Finn Harps really are in a different world financially to some of their Airtricity League Premier Division rivals.
Last night, Dundalk went into their UEFA Champions League qualifying round second-leg clash with Latvian champions Riga FC knowing that their cash windfall was at least €660,000.
That’s more than Harps’ entire budget for the whole season.
And it’s a similar story for the League of Ireland’s other European representatives.
Shamrock Rovers, St Patrick's Athletic and Cork City get a minimum of €220,000 for taking part in the preliminary round of the Europa League this summer.
Rovers, having drawn 2-2 away to Bergen of Norway, are in with a decent chance tonight of qualifying for the next round - and that would mean a further €240,000.
But Cork City (0-2) and St. Patrick’s Athletic (0-2) both face uphill battles in their second-legs away to Progres Niederkorn (Luxembourg) and Nornkoping (Sweden) this evening.
The injection of European games money into clubs is a massive boost, but there can be downsides.
The European cash leads to an even greater disparity. And for smaller clubs like Harps, one wonders if the gap will ever narrow.
Dundalk are now dominant, and will be the team to catch for many seasons ahead.
And should a League of Ireland club get through to the group stages of either the Europa League or Champions League, the rewards are even greater.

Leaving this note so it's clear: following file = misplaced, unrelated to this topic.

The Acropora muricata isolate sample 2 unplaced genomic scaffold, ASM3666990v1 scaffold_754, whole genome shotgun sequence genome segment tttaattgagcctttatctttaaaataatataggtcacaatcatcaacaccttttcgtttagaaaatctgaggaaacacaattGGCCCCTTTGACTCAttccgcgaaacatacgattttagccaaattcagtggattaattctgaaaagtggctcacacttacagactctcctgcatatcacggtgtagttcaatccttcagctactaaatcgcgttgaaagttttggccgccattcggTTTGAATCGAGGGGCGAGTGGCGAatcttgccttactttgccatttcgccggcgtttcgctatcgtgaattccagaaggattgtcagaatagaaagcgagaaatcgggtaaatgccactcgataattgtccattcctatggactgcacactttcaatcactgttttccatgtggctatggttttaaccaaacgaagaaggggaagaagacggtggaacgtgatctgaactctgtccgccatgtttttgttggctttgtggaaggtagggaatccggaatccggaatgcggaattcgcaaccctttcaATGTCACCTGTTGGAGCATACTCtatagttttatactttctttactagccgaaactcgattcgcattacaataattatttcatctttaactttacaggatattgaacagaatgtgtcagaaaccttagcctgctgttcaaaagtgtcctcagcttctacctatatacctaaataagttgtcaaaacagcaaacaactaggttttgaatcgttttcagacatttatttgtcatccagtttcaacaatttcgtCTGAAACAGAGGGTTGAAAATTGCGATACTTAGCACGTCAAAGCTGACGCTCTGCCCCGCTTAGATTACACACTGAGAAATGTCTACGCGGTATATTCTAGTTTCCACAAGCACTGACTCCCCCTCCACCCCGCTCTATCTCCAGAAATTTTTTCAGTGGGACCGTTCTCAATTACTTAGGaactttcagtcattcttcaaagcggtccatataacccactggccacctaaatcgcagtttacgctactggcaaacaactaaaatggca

For Dundalk, the aim is to replicate a club like Rosenborg of Norway. They have played 32 season in European competitions and are regularly in the Champions League.
They have become dominant in Norway, splashing the cash and being assured of challenging for honours consistently.
If a League of Ireland club reached the group stages of the Champions League it would propel them into a different stratosphere financially.
Games would surely be played at the Aviva. Can you imagine Juventus, Real Madrid or Liverpool coming to Dublin for a Champions League match. It would be a guaranteed sell-out.
Another downside, however, is the cash collapse scenario. Clubs may well spend a lot based on European income, but if they subsequently have a poor season, finances can deteriorate quickly.
Indeed, Cork City are a case in point. They have been in the two top for the past few years. But this season they are struggling and if they have no European football next season, that will mean considerably less income to spend on their squad.
As Harps secretary John Campbell has repeatedly pointed out, not only is their a vast gulf between the sides, clubs like Harps have a smaller commercial and sponsorship pool to call upon and are more dependent than others on gate receipts.
It is understood that at least two clubs in the league had sponsorship deals clinched before the start of the current season that were worth more than Harps’ budget for 2019-2020 which will come in at around €500,000 - €600,000.
Manager Ollie Horgan has also made reference to the fact that the Airtricity League Premier Division table over the past few seasons almost mirrors exactly the financial clout of the various clubs.
As is the case in pretty much every top league in Europe, the big boys are getting stronger and it is becoming increasingly difficult for the poorer resourced clubs to compete. Money is key.